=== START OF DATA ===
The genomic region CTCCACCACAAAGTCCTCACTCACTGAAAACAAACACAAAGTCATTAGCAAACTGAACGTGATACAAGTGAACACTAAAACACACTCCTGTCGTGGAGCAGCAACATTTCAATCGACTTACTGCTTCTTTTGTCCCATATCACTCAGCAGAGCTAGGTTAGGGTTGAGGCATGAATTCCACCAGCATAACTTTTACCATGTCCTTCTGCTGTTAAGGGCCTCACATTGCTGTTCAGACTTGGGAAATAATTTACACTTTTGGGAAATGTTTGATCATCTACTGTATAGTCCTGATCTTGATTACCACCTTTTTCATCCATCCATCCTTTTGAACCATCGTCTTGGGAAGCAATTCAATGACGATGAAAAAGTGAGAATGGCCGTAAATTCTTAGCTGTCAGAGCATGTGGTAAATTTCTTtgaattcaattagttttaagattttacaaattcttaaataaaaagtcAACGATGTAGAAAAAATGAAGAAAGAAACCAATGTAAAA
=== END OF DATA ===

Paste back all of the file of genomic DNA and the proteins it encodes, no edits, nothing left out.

The genomic region CTCCACCACAAAGTCCTCACTCACTGAAAACAAACACAAAGTCATTAGCAAACTGAACGTGATACAAGTGAACACTAAAACACACTCCTGTCGTGGAGCAGCAACATTTCAATCGACTTACTGCTTCTTTTGTCCCATATCACTCAGCAGAGCTAGGTTAGGGTTGAGGCATGAATTCCACCAGCATAACTTTTACCATGTCCTTCTGCTGTTAAGGGCCTCACATTGCTGTTCAGACTTGGGAAATAATTTACACTTTTGGGAAATGTTTGATCATCTACTGTATAGTCCTGATCTTGATTACCACCTTTTTCATCCATCCATCCTTTTGAACCATCGTCTTGGGAAGCAATTCAATGACGATGAAAAAGTGAGAATGGCCGTAAATTCTTAGCTGTCAGAGCATGTGGTAAATTTCTTtgaattcaattagttttaagattttacaaattcttaaataaaaagtcAACGATGTAGAAAAAATGAAGAAAGAAACCAATGTAAAA